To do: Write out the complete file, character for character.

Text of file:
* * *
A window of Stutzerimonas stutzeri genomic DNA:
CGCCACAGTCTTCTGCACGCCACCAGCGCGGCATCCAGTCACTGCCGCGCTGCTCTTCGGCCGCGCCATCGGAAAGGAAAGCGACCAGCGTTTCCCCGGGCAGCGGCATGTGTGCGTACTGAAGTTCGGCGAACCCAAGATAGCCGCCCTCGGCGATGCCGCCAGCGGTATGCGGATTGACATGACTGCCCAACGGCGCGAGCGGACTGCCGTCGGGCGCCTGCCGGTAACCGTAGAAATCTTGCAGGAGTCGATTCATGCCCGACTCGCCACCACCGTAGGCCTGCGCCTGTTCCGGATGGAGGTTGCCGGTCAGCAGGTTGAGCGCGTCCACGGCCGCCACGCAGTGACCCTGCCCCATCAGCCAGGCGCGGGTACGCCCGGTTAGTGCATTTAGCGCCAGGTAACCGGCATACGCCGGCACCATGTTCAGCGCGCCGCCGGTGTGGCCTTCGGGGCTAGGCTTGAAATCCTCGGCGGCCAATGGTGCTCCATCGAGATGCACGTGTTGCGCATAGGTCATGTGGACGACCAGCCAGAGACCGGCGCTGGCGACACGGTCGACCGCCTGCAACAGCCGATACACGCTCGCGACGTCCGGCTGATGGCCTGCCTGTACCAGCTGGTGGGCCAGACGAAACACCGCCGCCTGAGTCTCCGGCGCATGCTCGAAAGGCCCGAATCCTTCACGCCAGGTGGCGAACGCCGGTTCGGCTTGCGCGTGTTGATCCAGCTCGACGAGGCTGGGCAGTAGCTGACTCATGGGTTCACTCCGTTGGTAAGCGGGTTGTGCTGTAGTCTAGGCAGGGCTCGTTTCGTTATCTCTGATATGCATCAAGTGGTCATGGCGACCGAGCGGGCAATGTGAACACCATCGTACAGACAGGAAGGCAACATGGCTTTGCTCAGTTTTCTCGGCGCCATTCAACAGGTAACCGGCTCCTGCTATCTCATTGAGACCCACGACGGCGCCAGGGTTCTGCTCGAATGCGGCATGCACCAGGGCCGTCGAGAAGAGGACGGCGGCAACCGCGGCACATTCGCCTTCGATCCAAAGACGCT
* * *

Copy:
A window of Stutzerimonas stutzeri genomic DNA:
CGCCACAGTCTTCTGCACGCCACCAGCGCGGCATCCAGTCACTGCCGCGCTGCTCTTCGGCCGCGCCATCGGAAAGGAAAGCGACCAGCGTTTCCCCGGGCAGCGGCATGTGTGCGTACTGAAGTTCGGCGAACCCAAGATAGCCGCCCTCGGCGATGCCGCCAGCGGTATGCGGATTGACATGACTGCCCAACGGCGCGAGCGGACTGCCGTCGGGCGCCTGCCGGTAACCGTAGAAATCTTGCAGGAGTCGATTCATGCCCGACTCGCCACCACCGTAGGCCTGCGCCTGTTCCGGATGGAGGTTGCCGGTCAGCAGGTTGAGCGCGTCCACGGCCGCCACGCAGTGACCCTGCCCCATCAGCCAGGCGCGGGTACGCCCGGTTAGTGCATTTAGCGCCAGGTAACCGGCATACGCCGGCACCATGTTCAGCGCGCCGCCGGTGTGGCCTTCGGGGCTAGGCTTGAAATCCTCGGCGGCCAATGGTGCTCCATCGAGATGCACGTGTTGCGCATAGGTCATGTGGACGACCAGCCAGAGACCGGCGCTGGCGACACGGTCGACCGCCTGCAACAGCCGATACACGCTCGCGACGTCCGGCTGATGGCCTGCCTGTACCAGCTGGTGGGCCAGACGAAACACCGCCGCCTGAGTCTCCGGCGCATGCTCGAAAGGCCCGAATCCTTCACGCCAGGTGGCGAACGCCGGTTCGGCTTGCGCGTGTTGATCCAGCTCGACGAGGCTGGGCAGTAGCTGACTCATGGGTTCACTCCGTTGGTAAGCGGGTTGTGCTGTAGTCTAGGCAGGGCTCGTTTCGTTATCTCTGATATGCATCAAGTGGTCATGGCGACCGAGCGGGCAATGTGAACACCATCGTACAGACAGGAAGGCAACATGGCTTTGCTCAGTTTTCTCGGCGCCATTCAACAGGTAACCGGCTCCTGCTATCTCATTGAGACCCACGACGGCGCCAGGGTTCTGCTCGAATGCGGCATGCACCAGGGCCGTCGAGAAGAGGACGGCGGCAACCGCGGCACATTCGCCTTCGATCCAAAGACGCT